Some Thoughts about Olive Trees - inspired by the Jewish New Year for Trees

Posted by Janice Kaye on 17th Jan 2022

Happy Tu B’Shvat, the Jewish birthday of the trees! Also known as the Jewish New Year for Trees or the Jewish Arbor Day, it is celebrated on the 15th day of the Jewish Month of Shvat and it is about the time that the almond trees start to flower in Israel.


Almond Trees Blossoming in Israel - picture by Merav Mizrachi

It seems an appropriate time to share some of my thoughts and ramblings about olive wood, trees and sustainablity – subjects which are often on my mind these days.

Growing up in Manchester in the 1970’s there wasn’t much need to change the furniture. Back in those days things were built to last and back in England we hadn’t yet heard of single use and disposable products. The materials used to make the furniture – the wood, the cloth and the workmanship – were of excellent quality and would last forever. My parents only changed their furniture, once their children had all left home, just because they were fed up of it, and not because it needed replacing. I never really gave much attention to what that furniture was made of until I started selling products made from wood.

Back then most of our furniture was dark in color and was probably made of oak. Oak trees were the most well known tree in my childhood. The forests and parks around where I grew up were full of oak trees, and when we went on country walks – my parents took us out walking almost every Sunday - we would collect the acorns and take them home to play with them. It was always fun to spot a squirrel nibbling on an acorn and taking them back to its tree to stock up for winter! My nature guide friend, Joanna Maissel, (find her on Instagram - nature_n_nosh) tells me that nowadays when she plants trees in Israel with young groups, she shows them an acorn and asks what tree will grow from it and most people will answer with great enthusiasm: ‘An acorn tree!!”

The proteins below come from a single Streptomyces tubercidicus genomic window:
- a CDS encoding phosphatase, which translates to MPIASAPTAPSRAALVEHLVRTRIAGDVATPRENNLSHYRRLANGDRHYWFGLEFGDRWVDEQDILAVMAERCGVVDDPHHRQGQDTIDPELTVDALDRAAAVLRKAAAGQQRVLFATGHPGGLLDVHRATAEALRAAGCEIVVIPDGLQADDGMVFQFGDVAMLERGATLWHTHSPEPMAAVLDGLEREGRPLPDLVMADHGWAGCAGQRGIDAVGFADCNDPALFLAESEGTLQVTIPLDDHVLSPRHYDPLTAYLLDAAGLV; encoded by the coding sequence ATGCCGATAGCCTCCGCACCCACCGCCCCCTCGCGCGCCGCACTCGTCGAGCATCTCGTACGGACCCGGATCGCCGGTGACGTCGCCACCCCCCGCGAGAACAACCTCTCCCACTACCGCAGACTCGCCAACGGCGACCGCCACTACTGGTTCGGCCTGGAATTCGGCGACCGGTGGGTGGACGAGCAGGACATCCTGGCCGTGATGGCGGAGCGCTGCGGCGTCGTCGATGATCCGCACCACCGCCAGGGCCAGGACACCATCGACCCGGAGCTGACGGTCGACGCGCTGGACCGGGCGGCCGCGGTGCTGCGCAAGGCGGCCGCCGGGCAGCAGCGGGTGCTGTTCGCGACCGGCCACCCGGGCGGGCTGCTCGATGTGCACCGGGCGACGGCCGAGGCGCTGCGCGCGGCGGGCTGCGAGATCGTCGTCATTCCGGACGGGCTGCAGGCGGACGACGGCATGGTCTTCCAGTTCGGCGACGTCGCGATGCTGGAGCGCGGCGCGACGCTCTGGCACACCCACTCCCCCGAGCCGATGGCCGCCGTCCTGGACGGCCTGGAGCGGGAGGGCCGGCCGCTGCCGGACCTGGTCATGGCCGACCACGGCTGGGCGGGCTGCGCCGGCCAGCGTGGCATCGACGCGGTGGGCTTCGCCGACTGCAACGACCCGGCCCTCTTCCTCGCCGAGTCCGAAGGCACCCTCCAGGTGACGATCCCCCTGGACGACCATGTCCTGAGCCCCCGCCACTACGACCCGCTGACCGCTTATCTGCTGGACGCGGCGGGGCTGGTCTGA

Lyme Park, Disley, UK - one of my favourite places growing up. Photo by Natalie Thornley

When I moved to Israel in the 90’s we needed to buy as cheaply as possible and most products were made of MDF covered in Formica. Even though it really has seen better days, I really can’t bear to part with my MDF folding table that I bought in England in 1994 and sent in my shipment to Israel. It was a huge excitement in our lives when Ikea opened in Netanya, on the Coastal Plain of Israel in 2002 and suddenly we could buy lots of pine products that were cheap, easy to assemble and light to move around. I began to understood that there is very little wood industry for furniture in Israel mainly because we have had a very difficult past concerning our trees and are now very protective of them. Most wood sold in Israel for furniture and construction is imported.

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Israel planted more trees in the last century than any other country in the world. However this was to make up for 2000 years of misuse of the land where we lost most of the trees that were here since Biblical times. These trees were lost to consistent abuse and overuse of the trees for fuel, war, and railway tracks. Over grazing also prevented any new trees from growing back so by the beginning of the 20th century we were left with 500,000 trees in the land. We have since planted 300 million trees which now provide greenery, shade, biodiversity and beauty. Cutting down trees in Israel is against the law or requires special permission and generally requires planting something else to compensate for it.